The Quest mode takes you on a six-part journey to recover a sacred treasure. Each character has their own treasure that has been split into six parts and you must face various enemies in certain locations to recover each piece. Each section of the quest gets progressively more challenging as the AI is increased to be much more aggressive. One enjoyable aspect of the quest mode is that you are not obligated to finish a characterís quest before switching to another. If you get stuck during any quest you can simply move on to another character and return to continue the fight another day.

    I must congratulate the designers on a compelling story that serve as the backdrop for the quest. They have done an incredible job of tying all the characters together in an intertwining plot full of deception and betrayal. Where most games rely on flashy cutscenes with little substance, Tao Feng is all substance told through simple narration.

    There is also a Survival mode that lets you fight as many opponents as you can in a single life. You can earn additional health by throwing or knocking your opponent into various hazard areas scattered around the levels.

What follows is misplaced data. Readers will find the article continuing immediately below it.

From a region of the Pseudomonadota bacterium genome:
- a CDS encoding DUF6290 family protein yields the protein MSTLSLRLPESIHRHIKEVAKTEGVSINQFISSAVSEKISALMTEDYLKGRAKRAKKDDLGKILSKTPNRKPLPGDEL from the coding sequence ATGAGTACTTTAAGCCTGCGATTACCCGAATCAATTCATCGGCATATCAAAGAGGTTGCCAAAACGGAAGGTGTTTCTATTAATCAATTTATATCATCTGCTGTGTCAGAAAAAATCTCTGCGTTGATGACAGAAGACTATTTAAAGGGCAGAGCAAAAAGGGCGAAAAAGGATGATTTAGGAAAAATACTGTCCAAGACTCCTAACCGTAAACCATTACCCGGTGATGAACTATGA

The next mode is a Team Battle where one or two players can select 2-6 characters in the order they wish them to fight. These teams then face each other with one life each. When one character is defeated the next one steps in until one team wins.

    The final mode is the Tournament where you can setup 4-8 players that are then randomly paired off to fight. Points are acquired by winning matches and not only do you get points for your match but you also win all the points of the opponent that he or she may have earned prior to your fight.

    All of this sounds like typical fighting game stuff and it really is, but where the game really diverges from the beaten genre path is in the subtle elements seamlessly woven into the gameplay and fighting engine. The first major change is that each fight is un-timed and only one round, although this is deceptive. What really happens is that each character can get knocked down three times per fight, so essentially you still have a three round fight but now itís more of a race to see who can damage the other person faster.

    You start each round with a green health meter and when that is depleted there is a short cinematic that shows you getting back up along with appropriate facial and body lacerations and bruises along with torn clothing. You now have a yellow health meter. When that is gone another short movie plays and your meter goes red. When this is gone so are you.

    While this may seem like a superficial change over the traditional ďbest of threeĒ modes of other fighters keep in mind that the other player does not get any health back, so you are coming back fresh against whatever damage you have already inflicted on your enemy.